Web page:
Knowledge-oriented computing systems

Popular management literature focuses on the application of artificial intelligence technology to the solution of management problems. Most discussions have addressed either the technology of various programming techniques or success stories of large-scale corporate profitmaking through their application.

Several interacting factors contribute to corporate interest in this technology. First, what were once remote, artificial intelligence programming techniques have been significantly redesigned and presented to the business computing market in the form of applications development tools. Advances in computing hardware have provided a suitable foundation for the delivery of these tools on new generations of mainstream business computers. These hardware and software technologies promise the kinds of power and ease of use that have been so successful in other applications development environments like spreadsheet modeling and data base management systems. The potential of such tools to open broad new territories to computing applications is very exciting and has captured management’s attention.

Second, there’s a developing perception of both information and knowledge as corporate assets. New computing technologies promise to make knowledge that has been implicit in the behavior of decision makers explicit in machine-usable form. By codifying knowledge, managers make it a manageable asset, continuously available to their organization. The potential integration of machine-usable knowledge with machine-readable information promises to carry the information age into the era of knowledge management.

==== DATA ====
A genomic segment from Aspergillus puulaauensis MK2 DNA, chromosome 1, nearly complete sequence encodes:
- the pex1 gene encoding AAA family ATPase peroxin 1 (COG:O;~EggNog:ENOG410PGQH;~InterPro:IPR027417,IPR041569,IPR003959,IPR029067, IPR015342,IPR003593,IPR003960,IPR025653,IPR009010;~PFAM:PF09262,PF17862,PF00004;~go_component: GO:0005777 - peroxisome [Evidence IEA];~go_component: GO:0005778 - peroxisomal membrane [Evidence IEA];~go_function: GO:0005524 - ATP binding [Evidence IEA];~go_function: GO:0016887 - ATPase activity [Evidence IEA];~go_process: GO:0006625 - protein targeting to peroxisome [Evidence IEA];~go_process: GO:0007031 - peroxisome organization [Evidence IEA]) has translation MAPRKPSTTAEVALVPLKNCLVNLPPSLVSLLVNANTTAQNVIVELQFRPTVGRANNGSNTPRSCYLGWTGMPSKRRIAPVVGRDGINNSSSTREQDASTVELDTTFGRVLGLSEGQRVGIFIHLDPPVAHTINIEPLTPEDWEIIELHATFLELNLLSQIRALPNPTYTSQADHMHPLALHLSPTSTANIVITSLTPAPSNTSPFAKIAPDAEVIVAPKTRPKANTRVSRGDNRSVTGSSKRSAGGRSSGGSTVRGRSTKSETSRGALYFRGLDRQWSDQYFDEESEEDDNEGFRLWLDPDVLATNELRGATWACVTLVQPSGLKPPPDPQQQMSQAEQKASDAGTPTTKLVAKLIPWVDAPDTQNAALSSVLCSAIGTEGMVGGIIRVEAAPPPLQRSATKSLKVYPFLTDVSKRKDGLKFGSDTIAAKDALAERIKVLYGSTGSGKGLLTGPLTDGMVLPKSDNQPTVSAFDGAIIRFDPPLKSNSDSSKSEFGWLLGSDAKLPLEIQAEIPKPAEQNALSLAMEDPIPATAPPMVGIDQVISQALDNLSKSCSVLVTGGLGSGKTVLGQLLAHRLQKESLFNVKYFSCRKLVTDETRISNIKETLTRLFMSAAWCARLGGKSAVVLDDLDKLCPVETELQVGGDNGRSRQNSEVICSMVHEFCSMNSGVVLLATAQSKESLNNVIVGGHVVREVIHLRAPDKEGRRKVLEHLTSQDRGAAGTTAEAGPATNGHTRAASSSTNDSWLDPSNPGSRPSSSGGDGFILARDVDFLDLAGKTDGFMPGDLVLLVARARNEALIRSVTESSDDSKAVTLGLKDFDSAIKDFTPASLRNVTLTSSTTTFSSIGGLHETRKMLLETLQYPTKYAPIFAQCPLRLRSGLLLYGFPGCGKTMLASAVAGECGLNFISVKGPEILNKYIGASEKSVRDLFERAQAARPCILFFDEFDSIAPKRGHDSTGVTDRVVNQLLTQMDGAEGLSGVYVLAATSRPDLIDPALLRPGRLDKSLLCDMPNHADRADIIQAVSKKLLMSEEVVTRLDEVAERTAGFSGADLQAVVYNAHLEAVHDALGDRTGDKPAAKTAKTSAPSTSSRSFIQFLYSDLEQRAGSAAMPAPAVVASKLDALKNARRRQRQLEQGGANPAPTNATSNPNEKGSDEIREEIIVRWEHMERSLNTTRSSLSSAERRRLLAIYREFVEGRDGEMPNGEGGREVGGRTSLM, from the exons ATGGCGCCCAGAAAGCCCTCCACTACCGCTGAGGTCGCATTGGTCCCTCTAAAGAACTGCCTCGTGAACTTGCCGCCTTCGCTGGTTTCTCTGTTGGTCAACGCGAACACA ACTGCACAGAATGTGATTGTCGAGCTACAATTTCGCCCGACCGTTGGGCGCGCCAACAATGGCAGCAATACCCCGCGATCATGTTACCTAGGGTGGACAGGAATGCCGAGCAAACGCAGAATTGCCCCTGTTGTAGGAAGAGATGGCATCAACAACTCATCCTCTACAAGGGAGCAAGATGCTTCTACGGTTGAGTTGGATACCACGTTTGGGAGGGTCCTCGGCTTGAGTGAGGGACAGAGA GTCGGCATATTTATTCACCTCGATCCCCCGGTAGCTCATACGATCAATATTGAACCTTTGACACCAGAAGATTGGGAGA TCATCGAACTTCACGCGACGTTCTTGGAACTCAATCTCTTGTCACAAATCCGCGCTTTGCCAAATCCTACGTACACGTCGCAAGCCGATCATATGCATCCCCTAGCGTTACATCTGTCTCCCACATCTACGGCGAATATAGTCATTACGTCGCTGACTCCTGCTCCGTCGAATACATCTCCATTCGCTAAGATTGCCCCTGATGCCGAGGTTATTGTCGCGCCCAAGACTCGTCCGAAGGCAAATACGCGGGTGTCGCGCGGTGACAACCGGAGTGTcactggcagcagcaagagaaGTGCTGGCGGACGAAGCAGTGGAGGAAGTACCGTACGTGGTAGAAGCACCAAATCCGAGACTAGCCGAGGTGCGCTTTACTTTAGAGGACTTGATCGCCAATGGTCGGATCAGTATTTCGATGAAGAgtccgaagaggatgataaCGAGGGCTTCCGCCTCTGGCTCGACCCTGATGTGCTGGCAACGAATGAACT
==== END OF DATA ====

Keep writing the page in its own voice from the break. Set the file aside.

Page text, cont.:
Finally, the role of information technology is being redefined as a competitive weapon. This is in sharp contrast to internal applications of technology to gain increased efficiencies. As business planning looks to technology to help differentiate product offerings, new technologies like expert systems take on added significance. An interesting series of transitions has taken place in the perception of the role of computing as it has moved from data processing to information systems to management information systems and to strategic information systems.

The cumulative effect of these forces has created an atmosphere responsive to the promise of knowledge-oriented computing systems. The promise appears to be quite real, and the challenge, of course, is to exploit it to advantage.

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